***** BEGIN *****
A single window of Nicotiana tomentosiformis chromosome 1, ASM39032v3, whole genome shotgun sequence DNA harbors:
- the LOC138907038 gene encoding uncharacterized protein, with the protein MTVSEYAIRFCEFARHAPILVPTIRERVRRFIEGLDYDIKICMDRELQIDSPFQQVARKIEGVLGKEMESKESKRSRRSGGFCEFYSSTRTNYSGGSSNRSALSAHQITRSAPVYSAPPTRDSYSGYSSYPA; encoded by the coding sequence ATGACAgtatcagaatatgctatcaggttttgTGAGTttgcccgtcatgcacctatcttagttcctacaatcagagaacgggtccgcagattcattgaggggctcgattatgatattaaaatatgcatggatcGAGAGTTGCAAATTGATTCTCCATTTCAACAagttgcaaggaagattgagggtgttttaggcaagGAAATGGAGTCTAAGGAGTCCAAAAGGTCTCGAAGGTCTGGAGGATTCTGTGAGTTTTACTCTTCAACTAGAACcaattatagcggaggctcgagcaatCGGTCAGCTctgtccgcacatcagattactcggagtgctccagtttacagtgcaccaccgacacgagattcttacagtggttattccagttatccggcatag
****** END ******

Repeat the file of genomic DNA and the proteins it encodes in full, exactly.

A single window of Nicotiana tomentosiformis chromosome 1, ASM39032v3, whole genome shotgun sequence DNA harbors:
- the LOC138907038 gene encoding uncharacterized protein, with the protein MTVSEYAIRFCEFARHAPILVPTIRERVRRFIEGLDYDIKICMDRELQIDSPFQQVARKIEGVLGKEMESKESKRSRRSGGFCEFYSSTRTNYSGGSSNRSALSAHQITRSAPVYSAPPTRDSYSGYSSYPA; encoded by the coding sequence ATGACAgtatcagaatatgctatcaggttttgTGAGTttgcccgtcatgcacctatcttagttcctacaatcagagaacgggtccgcagattcattgaggggctcgattatgatattaaaatatgcatggatcGAGAGTTGCAAATTGATTCTCCATTTCAACAagttgcaaggaagattgagggtgttttaggcaagGAAATGGAGTCTAAGGAGTCCAAAAGGTCTCGAAGGTCTGGAGGATTCTGTGAGTTTTACTCTTCAACTAGAACcaattatagcggaggctcgagcaatCGGTCAGCTctgtccgcacatcagattactcggagtgctccagtttacagtgcaccaccgacacgagattcttacagtggttattccagttatccggcatag